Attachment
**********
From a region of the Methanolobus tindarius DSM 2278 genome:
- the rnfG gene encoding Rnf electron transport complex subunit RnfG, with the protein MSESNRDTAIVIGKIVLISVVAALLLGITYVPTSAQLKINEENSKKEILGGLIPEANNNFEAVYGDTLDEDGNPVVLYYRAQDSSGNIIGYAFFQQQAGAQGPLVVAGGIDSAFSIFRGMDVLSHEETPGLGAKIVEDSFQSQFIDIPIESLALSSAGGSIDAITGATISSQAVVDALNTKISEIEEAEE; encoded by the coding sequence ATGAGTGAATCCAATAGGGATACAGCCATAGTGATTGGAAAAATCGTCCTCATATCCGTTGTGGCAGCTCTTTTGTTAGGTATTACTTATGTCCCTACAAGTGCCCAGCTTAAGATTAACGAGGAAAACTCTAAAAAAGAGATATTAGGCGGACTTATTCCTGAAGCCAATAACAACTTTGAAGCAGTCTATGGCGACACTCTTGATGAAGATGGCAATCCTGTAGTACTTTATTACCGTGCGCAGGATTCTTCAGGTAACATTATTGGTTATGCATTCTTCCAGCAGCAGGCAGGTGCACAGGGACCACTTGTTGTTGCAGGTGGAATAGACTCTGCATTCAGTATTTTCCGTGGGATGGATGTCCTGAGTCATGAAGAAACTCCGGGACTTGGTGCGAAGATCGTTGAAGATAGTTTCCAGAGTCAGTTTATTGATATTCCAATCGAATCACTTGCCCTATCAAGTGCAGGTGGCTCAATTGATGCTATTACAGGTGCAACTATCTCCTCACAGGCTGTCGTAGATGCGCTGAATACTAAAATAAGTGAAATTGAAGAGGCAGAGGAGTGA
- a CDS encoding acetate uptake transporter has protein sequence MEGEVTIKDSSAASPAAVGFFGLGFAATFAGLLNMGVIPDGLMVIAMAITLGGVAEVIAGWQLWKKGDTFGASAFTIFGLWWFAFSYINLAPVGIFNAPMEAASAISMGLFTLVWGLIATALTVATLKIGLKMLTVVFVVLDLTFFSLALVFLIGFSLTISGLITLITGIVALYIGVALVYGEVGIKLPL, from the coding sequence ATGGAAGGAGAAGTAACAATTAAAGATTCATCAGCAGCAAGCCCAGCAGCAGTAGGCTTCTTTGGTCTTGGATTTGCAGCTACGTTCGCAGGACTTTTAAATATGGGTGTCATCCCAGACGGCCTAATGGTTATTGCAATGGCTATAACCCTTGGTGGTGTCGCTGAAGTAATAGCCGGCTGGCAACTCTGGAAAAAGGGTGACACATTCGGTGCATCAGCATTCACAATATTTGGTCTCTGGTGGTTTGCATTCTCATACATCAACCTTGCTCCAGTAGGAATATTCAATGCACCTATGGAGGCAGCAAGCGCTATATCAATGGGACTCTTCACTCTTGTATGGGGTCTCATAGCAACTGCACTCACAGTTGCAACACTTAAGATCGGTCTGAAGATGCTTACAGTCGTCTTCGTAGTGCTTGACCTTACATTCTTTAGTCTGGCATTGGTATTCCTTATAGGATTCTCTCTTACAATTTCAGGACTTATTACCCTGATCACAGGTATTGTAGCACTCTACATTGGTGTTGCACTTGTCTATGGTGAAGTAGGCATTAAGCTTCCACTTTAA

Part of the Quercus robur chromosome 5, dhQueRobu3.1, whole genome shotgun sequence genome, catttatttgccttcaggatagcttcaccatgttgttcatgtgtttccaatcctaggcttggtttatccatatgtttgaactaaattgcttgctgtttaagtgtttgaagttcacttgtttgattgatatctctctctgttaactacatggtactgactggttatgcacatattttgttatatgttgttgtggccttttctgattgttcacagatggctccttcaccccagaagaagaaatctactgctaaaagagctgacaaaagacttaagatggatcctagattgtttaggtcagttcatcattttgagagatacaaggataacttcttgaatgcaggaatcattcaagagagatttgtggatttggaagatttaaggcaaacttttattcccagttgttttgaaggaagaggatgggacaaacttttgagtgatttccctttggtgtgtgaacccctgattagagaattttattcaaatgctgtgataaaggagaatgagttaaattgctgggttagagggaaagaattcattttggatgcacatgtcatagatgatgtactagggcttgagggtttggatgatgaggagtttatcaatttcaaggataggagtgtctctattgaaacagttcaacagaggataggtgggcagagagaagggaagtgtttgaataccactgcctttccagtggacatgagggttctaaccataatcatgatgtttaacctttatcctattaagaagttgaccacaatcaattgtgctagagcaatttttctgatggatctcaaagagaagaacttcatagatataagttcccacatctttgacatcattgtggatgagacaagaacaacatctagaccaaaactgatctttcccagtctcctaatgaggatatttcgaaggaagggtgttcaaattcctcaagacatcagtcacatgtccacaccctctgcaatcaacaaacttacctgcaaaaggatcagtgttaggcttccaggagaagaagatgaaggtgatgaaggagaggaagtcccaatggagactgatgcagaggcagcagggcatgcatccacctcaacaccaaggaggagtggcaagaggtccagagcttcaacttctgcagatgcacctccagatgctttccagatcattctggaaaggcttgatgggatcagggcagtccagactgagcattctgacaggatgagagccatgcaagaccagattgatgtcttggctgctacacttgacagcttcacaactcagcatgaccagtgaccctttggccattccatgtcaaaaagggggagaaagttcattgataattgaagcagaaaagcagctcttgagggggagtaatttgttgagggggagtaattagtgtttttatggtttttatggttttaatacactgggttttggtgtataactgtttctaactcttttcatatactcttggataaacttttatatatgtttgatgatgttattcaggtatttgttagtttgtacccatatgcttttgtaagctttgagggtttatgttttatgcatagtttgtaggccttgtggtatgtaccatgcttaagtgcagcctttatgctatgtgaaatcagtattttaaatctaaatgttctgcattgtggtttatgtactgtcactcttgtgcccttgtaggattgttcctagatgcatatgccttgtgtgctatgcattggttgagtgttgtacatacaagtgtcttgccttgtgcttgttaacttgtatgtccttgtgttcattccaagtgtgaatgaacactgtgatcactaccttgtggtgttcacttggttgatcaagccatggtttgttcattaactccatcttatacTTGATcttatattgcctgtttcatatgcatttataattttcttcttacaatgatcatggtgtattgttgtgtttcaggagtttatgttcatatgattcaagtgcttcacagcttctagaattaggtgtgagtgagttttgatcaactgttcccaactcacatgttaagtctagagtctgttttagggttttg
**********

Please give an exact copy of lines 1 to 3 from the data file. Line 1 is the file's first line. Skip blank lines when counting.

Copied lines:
From a region of the Methanolobus tindarius DSM 2278 genome:
- the rnfG gene encoding Rnf electron transport complex subunit RnfG, with the protein MSESNRDTAIVIGKIVLISVVAALLLGITYVPTSAQLKINEENSKKEILGGLIPEANNNFEAVYGDTLDEDGNPVVLYYRAQDSSGNIIGYAFFQQQAGAQGPLVVAGGIDSAFSIFRGMDVLSHEETPGLGAKIVEDSFQSQFIDIPIESLALSSAGGSIDAITGATISSQAVVDALNTKISEIEEAEE; encoded by the coding sequence ATGAGTGAATCCAATAGGGATACAGCCATAGTGATTGGAAAAATCGTCCTCATATCCGTTGTGGCAGCTCTTTTGTTAGGTATTACTTATGTCCCTACAAGTGCCCAGCTTAAGATTAACGAGGAAAACTCTAAAAAAGAGATATTAGGCGGACTTATTCCTGAAGCCAATAACAACTTTGAAGCAGTCTATGGCGACACTCTTGATGAAGATGGCAATCCTGTAGTACTTTATTACCGTGCGCAGGATTCTTCAGGTAACATTATTGGTTATGCATTCTTCCAGCAGCAGGCAGGTGCACAGGGACCACTTGTTGTTGCAGGTGGAATAGACTCTGCATTCAGTATTTTCCGTGGGATGGATGTCCTGAGTCATGAAGAAACTCCGGGACTTGGTGCGAAGATCGTTGAAGATAGTTTCCAGAGTCAGTTTATTGATATTCCAATCGAATCACTTGCCCTATCAAGTGCAGGTGGCTCAATTGATGCTATTACAGGTGCAACTATCTCCTCACAGGCTGTCGTAGATGCGCTGAATACTAAAATAAGTGAAATTGAAGAGGCAGAGGAGTGA
- a CDS encoding acetate uptake transporter has protein sequence MEGEVTIKDSSAASPAAVGFFGLGFAATFAGLLNMGVIPDGLMVIAMAITLGGVAEVIAGWQLWKKGDTFGASAFTIFGLWWFAFSYINLAPVGIFNAPMEAASAISMGLFTLVWGLIATALTVATLKIGLKMLTVVFVVLDLTFFSLALVFLIGFSLTISGLITLITGIVALYIGVALVYGEVGIKLPL, from the coding sequence ATGGAAGGAGAAGTAACAATTAAAGATTCATCAGCAGCAAGCCCAGCAGCAGTAGGCTTCTTTGGTCTTGGATTTGCAGCTACGTTCGCAGGACTTTTAAATATGGGTGTCATCCCAGACGGCCTAATGGTTATTGCAATGGCTATAACCCTTGGTGGTGTCGCTGAAGTAATAGCCGGCTGGCAACTCTGGAAAAAGGGTGACACATTCGGTGCATCAGCATTCACAATATTTGGTCTCTGGTGGTTTGCATTCTCATACATCAACCTTGCTCCAGTAGGAATATTCAATGCACCTATGGAGGCAGCAAGCGCTATATCAATGGGACTCTTCACTCTTGTATGGGGTCTCATAGCAACTGCACTCACAGTTGCAACACTTAAGATCGGTCTGAAGATGCTTACAGTCGTCTTCGTAGTGCTTGACCTTACATTCTTTAGTCTGGCATTGGTATTCCTTATAGGATTCTCTCTTACAATTTCAGGACTTATTACCCTGATCACAGGTATTGTAGCACTCTACATTGGTGTTGCACTTGTCTATGGTGAAGTAGGCATTAAGCTTCCACTTTAA